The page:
and visiting a zoo is not about seeing a monkey because you can’t travel, but about appreciating biodiversity, ecology–all manner of scientific concepts….sheesh!

  14. Doug Ross


    How would poor kids use the Internet to move up from the underclass? Please don’t suggest that they’ll be browsing Wikipedia all day.

    Or could we just give them access to domain names that end in .edu or .gov?

  15. `Kathryn Braun Fenner

    Playing Solitaire is a great way to learn facility with a mouse. Searching the internet for what you are actually interested in develops skillz. I spent a lot of time in the Aiken Library researching my various personal crazes, and in the process learned some useful skills.

  16. Silence

    @’Kathryn & Brad – The examples I gave weren’t that farfetched. I think that some of the local school districts are giving their students iPads. In my day we had to work to buy our iPads, and it was way hotter than it is now, and it was uphill both ways.

    Seriously though, in my day we had to get our pornography on dialup. You’d dial up to a BBS on the ol’ 1200 or 2400 baud modem (if you were lucky) and maybe you’d get through. Then you’d start downloading a file, and maybe by the next day you’d have a JPG of a naked woman. Kids today got it too easy.

  17. Steven Davis II

    Why don’t we give them free internet access, they’re already getting free iPads and cell phones… you know the stuff the rest of us have to save up for and work to keep. Let’s just give everyone a trophy while we’re at it and not keep score. I hate people who think that just because someone doesn’t have something others do that the government needs to give it to them.

  18. Steven Davis II

    @Doug – If you blocked Facebook and porn on these items they wouldn’t be used.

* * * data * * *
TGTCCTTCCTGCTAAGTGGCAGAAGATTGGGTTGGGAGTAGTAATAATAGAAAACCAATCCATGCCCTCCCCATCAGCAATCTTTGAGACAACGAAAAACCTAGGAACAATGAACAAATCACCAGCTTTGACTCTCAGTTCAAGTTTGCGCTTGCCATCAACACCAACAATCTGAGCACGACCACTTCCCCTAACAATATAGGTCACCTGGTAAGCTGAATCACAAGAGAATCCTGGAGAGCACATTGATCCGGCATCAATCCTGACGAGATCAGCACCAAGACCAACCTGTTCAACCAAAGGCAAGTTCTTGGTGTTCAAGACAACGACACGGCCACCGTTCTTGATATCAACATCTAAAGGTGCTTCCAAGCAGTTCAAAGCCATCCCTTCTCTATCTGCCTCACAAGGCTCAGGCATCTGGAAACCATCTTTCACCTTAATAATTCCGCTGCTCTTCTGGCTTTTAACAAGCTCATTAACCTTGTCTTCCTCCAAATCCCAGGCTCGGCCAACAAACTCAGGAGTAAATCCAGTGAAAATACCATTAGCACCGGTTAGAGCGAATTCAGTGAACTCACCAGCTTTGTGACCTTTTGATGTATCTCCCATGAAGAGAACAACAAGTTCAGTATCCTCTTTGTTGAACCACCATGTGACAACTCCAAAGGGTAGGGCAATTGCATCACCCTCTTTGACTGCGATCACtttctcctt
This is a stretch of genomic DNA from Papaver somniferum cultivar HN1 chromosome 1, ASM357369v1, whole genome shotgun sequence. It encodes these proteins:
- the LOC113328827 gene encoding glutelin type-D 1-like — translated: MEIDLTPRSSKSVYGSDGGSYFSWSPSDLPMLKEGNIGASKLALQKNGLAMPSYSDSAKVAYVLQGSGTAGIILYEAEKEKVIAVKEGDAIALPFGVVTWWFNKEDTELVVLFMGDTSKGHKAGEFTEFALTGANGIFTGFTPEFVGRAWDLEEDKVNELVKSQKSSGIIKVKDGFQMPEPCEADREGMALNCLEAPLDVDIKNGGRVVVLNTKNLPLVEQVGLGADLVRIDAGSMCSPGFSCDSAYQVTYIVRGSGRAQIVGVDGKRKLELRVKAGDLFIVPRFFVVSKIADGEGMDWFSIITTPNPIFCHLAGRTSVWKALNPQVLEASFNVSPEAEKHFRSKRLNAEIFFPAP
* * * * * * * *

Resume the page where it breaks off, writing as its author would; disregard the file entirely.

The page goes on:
19. Doug Ross


    How much upward mobility would you say has occurred for those of us with internet access?

    If you can’t read or write, the internet is just television.

    I admire your high expectations. Unfortunately there is little evidence that access to computers or the internet have made any difference in the intelligence of students. I’d say it’s made it worse.

  20. Silence

    @ Doug & SDII – .gov pornography is the best, for my money. You just gotta know where to look…

  21. `Kathryn Braun Fenner

    Right, I save up for broadband access.

    I used to have to save up for my textbooks, and those brown paper bookcovers with blue drawings of crossing guards.

    The cellphones for food stamp recipients, who cannot otherwise afford any phone service, makes it possible to contact them, and for them to deal with the state. Costs us very little for a prepaid dumb phone, but is beyond the means of many working poor who struggle to meet basic needs. They don’t get iPhones.

  22. tavis micklash

    This problem is really the story of the mish mash of “good ideas” that we just through out there to appeal to certain sectors. Its throwing stuff at the wall and hoping it sticks.

    A man should eat what he kills. Its a populous viewpoint but those who do not work do not eat.

    Instead of focusing the efforts on those that show no desire to be elevated above the their existence lets focus on people that want to move up and just need a hand.

    If you are willing to stay in school we will watch you kids. want to work a real job give them a cell phone till they are on their feet